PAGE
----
(11) that you also aspire to lead a quiet life, to mind your own business, and to work with your own hands, as we commanded you, (12) that you may walk properly toward those who are outside, and that you may lack nothing.
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Do we lead a quiet life, or are things always in turmoil? Do we live in peace, or is it in constant strife? If we are living in strife and turmoil, what are we doing to contribute to it?
Do we mind our own business, or are we busybodies and meddlers? Do we always want to know what the other person across the fence is doing? Do we always call up somebody for the latest news about what's going on over in this church or with that person and his problem?
Is our "helpfulness" really a guise for poking our nose in where we are not wanted? With some people it is. They serve in order to get the goods on others.
Do we work, or are we lazy? This does not mean just our physical labor for the food we put on our table. It could be spiritual work. It could be our service to one another. Do we work with our own hands, or are people always making allowances for us? Are we living off the goodness of another's heart? Some people think they are owed something. They are victims of circumstance, and so they want everybody to give to them, rather than working for it.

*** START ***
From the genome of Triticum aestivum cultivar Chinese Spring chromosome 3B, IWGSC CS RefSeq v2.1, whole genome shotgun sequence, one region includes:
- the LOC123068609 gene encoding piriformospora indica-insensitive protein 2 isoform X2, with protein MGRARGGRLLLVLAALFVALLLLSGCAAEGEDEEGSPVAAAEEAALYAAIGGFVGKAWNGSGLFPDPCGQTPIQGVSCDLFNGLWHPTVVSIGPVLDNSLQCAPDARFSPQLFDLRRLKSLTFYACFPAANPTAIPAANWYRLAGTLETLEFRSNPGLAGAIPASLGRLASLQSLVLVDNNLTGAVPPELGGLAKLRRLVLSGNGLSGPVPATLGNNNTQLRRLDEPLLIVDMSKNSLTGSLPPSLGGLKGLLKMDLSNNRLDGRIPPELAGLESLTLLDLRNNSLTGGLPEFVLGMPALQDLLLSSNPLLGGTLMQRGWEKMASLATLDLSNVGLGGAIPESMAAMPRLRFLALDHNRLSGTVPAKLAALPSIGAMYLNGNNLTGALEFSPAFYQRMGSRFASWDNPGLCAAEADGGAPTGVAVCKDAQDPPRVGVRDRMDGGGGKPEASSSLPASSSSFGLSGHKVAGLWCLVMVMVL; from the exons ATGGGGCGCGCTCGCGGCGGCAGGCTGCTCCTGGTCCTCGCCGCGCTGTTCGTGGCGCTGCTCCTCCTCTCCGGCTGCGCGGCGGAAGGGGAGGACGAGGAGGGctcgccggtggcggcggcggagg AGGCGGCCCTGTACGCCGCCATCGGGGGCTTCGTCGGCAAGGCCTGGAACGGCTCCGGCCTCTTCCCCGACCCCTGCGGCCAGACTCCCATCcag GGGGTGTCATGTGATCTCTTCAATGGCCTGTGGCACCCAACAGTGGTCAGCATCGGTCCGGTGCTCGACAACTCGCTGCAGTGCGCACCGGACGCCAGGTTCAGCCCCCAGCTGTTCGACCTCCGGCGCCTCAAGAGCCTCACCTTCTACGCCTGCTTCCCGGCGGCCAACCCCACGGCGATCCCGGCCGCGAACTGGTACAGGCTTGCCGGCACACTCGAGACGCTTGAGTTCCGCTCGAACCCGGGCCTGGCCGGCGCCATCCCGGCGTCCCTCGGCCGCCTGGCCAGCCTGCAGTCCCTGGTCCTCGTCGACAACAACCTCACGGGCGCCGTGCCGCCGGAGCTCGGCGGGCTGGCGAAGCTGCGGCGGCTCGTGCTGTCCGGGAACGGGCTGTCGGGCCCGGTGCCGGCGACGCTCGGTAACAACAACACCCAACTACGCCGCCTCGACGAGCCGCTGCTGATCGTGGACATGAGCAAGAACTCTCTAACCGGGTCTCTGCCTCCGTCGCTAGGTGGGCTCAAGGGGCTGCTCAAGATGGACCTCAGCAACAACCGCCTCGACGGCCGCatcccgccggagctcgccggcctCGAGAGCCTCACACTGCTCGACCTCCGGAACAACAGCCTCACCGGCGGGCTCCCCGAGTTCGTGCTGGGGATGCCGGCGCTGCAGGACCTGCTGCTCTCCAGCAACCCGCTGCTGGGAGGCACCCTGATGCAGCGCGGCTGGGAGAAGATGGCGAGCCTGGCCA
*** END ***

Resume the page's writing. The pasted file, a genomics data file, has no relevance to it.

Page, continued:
Do we show the same Christian character to our work buddies as we do to the people who sit beside us in church? Paul asks that here in terms of "walk[ing] properly toward those who are outside." Are our lives hypocritical? Do we put on our best character and slip into a chair at church just once each week? Do our acquaintances in the world see Christ in us, or do they see "Joe Six-Pack" who has downed a few too many six packs? Do they see someone who curses a blue streak six days a week, but one day a week, he is the soul of pleasant and wise speech? How do people in the world see us?
Lastly, Paul says, "I urge you that you may lack nothing." He does not mean, "Do we lack a pair of shoes, a new DVD player, or the latest PlayStation game?" What he means is, "Do we lack anything that makes us better Christians, or are we satisfied with ourselves where we stand?" Have we come into the church and accepted God's grace, and then say "Take me as I am, Lord, without one plea"? Or do we know that we lack some quality that would make us better Christians and strive to add it to our characters?
— Richard T. Ritenbaugh